The Supreme Court has quashed a dowry harassment case filed by a woman against her in-laws, saying she “clearly wanted to wreak vengeance” and allowing criminal proceedings to continue would result in patent injustice.
A three-judge bench of justices Aniruddha Bose, Sanjay Kumar and SVN Bhatti said given the totality of facts and circumstances, it was of the considered opinion that the woman’s allegations against her in-laws are wholly insufficient and, prima facie, do not make out a case against them.
“She clearly wanted to wreak vengeance against her in-laws… The allegations are so far-fetched and improbable that no prudent person can conclude that there are sufficient grounds to proceed against them … Permitting the criminal process to go on against the appellants in such a situation would, therefore, result in clear and patent injustice,” the apex court said.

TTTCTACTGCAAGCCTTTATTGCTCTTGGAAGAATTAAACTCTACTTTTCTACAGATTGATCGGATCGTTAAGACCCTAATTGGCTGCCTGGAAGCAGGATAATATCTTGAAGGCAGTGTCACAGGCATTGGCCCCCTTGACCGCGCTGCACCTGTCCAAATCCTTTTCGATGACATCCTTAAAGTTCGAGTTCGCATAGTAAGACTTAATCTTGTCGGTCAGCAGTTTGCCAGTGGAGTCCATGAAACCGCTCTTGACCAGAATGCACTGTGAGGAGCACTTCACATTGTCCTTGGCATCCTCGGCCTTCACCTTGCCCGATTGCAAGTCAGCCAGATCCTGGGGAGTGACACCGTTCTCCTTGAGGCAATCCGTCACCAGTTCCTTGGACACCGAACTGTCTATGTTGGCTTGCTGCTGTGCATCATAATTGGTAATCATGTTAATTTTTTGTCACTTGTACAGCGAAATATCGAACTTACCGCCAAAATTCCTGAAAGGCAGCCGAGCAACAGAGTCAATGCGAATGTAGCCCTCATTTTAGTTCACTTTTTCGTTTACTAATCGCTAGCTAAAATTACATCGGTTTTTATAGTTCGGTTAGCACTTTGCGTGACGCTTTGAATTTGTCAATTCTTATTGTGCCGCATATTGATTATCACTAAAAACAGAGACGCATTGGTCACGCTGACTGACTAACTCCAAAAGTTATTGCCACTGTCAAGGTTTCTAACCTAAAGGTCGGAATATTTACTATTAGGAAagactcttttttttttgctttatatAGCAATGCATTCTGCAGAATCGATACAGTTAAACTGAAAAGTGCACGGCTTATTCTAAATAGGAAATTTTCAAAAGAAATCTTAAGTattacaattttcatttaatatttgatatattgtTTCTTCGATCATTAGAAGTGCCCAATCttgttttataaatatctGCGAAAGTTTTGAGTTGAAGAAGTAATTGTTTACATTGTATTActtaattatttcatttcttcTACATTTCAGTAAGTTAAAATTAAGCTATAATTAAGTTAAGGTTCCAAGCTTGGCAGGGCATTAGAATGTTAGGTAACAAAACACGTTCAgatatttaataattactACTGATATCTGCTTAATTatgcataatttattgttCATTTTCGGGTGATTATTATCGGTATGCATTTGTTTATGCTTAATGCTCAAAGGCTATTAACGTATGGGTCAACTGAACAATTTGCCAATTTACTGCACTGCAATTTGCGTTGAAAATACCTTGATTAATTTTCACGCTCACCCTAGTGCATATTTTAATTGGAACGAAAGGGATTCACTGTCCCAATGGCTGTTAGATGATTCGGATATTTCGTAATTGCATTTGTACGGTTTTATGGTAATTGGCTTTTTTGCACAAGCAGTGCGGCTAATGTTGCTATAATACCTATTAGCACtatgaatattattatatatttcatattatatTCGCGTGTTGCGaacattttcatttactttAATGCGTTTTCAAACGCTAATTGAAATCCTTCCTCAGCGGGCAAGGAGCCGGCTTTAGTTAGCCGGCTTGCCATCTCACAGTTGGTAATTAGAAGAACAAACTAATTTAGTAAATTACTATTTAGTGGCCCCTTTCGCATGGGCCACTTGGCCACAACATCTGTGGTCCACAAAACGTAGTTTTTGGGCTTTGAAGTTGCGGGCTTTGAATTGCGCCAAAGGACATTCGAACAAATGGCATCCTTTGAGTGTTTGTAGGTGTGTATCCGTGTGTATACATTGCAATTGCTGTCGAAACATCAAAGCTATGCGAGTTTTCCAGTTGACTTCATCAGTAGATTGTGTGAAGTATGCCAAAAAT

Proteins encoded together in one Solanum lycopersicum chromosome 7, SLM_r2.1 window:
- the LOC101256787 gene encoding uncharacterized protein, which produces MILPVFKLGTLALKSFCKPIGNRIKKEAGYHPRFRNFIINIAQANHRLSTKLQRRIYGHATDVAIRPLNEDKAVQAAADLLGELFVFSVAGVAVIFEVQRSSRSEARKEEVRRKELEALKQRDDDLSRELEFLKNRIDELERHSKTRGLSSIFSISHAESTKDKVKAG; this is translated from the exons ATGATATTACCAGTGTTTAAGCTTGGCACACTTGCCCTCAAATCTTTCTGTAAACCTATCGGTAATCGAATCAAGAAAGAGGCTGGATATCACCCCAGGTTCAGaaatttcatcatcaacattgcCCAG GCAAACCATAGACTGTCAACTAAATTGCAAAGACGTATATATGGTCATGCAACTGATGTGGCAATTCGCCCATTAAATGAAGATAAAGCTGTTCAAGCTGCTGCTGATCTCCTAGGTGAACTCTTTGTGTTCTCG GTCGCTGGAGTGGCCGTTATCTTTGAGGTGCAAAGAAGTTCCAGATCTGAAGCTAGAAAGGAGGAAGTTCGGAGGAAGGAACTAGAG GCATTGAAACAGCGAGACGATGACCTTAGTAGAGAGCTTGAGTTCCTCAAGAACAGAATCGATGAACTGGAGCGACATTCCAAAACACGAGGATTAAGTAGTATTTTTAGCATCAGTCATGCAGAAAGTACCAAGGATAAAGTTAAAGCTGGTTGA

The top court’s judgment came on a plea against an order of the Madhya Pradesh High Court which refused to quash the proceedings against the woman’s former brothers-in-law and mother-in-law.
The woman, a teacher by profession, had married in the year 2007. The husband, however, secured a decree of divorce dissolving their marriage.
Prior to the filing of the divorce petition by the husband, the woman made a written complaint to the police, levelling several allegations against her husband and
In response to the complaint, police filed an FIR against them under Indian Penal Code section 498A (husband or relative of husband of a woman subjecting her to cruelty) and sections 3 and 4 of the Dowry Prohibition Act, 1961.
The top court said the allegations levelled by the woman are mostly general and omnibus in nature, without any specific details as to how and when her brothers-in-law and mother-in-law, who lived in different cities altogether, subjected her to harassment for dowry.
It said most damaging to the woman’s case is the fact that she did nothing whatsoever after leaving her matrimonial home in February 2009, and filed a complaint in the year 2013 alleging dowry harassment, just before her husband instituted divorce proceedings.